State removes barrier to medication-assisted treatment for opioid addiction

A major barrier to medication-assisted treatment for opioid addiction has been removed in New Jersey.

State officials say New Jersey Medicaid recipients will no longer have to wait for approval from the program before beginning medication-assisted treatment. Instead, they can start as soon as it’s prescribed by a health care provider.

The change went into effect Monday.

Medication-assisted treatment, also known as MAT, is considered the clinical standard for treating opioid addiction, according to the New Jersey Department of Human Services.

MAT works by using medication in combination with counseling and behavioral therapies. Medications block the high associated with opioid use while relieving cravings and preventing withdrawal symptoms.

“When someone with an opioid addiction is ready for treatment, we shouldn’t be losing them to care while they wait for approval,” said Human Services Commissioner Carole Johnson. “Our Medicaid plans have worked with us to get this change implemented quickly, and we hope it will make a meaningful difference in terms of timely access to care.”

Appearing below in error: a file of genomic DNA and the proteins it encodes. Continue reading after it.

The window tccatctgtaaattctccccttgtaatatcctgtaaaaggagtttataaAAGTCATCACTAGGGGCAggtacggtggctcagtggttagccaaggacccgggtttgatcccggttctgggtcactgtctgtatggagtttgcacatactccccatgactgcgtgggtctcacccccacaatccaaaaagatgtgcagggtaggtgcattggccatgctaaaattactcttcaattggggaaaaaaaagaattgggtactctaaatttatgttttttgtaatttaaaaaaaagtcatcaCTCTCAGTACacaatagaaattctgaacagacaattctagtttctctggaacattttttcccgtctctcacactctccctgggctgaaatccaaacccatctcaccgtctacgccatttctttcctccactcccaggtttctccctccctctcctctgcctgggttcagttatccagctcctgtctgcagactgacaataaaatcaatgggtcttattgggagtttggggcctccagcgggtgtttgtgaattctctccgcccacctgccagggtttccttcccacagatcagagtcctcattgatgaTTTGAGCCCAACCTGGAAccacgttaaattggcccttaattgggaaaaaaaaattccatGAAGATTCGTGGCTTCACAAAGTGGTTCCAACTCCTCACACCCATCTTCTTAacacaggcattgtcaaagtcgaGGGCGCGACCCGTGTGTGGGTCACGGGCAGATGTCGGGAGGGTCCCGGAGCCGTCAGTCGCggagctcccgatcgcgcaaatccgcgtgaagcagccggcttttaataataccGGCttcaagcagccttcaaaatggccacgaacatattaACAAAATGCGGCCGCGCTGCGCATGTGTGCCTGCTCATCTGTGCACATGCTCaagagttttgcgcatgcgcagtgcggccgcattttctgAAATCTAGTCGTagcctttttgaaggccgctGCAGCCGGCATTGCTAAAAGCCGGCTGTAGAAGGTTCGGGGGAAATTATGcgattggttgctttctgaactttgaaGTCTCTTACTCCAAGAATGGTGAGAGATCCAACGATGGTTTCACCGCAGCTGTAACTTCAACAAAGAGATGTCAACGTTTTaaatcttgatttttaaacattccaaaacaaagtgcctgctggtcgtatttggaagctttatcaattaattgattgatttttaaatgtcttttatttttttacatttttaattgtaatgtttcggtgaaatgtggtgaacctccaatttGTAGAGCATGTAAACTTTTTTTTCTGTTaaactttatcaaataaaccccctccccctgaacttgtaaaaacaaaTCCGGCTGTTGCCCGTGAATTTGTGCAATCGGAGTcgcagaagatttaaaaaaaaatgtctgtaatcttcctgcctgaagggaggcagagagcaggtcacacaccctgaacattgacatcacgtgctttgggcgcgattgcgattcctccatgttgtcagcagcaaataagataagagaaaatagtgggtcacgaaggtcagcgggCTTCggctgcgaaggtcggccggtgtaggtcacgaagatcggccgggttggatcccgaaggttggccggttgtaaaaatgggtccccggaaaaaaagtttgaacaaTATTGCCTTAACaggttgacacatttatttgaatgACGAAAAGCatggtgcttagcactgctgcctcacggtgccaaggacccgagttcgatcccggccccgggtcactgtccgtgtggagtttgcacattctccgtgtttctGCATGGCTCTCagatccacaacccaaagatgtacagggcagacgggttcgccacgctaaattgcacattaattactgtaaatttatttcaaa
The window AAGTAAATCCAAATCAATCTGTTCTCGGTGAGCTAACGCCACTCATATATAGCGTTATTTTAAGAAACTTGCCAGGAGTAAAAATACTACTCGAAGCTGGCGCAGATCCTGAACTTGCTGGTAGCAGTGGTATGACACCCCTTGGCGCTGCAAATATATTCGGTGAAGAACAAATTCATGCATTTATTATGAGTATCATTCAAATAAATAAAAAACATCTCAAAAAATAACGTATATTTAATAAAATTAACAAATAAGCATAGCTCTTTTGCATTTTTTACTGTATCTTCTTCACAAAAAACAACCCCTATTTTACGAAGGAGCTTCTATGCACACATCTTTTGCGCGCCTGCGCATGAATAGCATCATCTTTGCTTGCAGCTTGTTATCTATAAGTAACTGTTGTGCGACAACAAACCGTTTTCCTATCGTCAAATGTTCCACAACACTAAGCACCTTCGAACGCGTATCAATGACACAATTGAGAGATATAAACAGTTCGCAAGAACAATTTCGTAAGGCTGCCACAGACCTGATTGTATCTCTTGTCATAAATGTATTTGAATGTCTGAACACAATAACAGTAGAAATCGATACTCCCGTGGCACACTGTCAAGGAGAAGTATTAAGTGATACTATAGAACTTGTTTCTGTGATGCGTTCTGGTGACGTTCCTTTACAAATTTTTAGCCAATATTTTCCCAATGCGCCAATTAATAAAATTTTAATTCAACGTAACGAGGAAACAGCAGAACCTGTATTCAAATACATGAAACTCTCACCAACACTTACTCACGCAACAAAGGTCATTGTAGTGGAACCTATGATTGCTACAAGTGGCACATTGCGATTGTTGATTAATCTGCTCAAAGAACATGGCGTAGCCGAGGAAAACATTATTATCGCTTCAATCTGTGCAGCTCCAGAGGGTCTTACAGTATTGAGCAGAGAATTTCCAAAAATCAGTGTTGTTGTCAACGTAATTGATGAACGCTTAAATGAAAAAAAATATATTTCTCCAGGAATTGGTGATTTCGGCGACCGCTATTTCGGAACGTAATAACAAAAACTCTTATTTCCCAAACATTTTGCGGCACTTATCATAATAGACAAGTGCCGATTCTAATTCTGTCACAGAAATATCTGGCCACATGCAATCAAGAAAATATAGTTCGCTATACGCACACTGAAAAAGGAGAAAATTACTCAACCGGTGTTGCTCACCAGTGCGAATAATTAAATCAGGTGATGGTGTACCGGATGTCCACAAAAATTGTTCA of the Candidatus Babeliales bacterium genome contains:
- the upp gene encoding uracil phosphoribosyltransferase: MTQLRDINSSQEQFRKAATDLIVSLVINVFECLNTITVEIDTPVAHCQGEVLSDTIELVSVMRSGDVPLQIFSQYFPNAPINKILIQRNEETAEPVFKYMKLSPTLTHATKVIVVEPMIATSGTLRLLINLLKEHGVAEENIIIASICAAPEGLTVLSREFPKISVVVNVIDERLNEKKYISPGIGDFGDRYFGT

As part of its plan to combat the opioid crisis, the Murphy administration says it will also invest in training more medical professionals to provide MAT for opioid addiction, create Medicaid payment incentives to encourage primary care providers to offer MAT, and require residential facilities that receive Medicaid payment to provide access to MAT as of July 1.

New Jersey Human Services will also fund two Medicaid Centers of Excellence for opioid treatment — at Rutgers New Jersey Medical School in Newark and Cooper Medical School of Rowan University in Camden — to help community-based clinicians provide addiction treatment.

We’re in this together
For a better-informed future. Support our nonprofit newsroom.
Donate to NJ Spotlight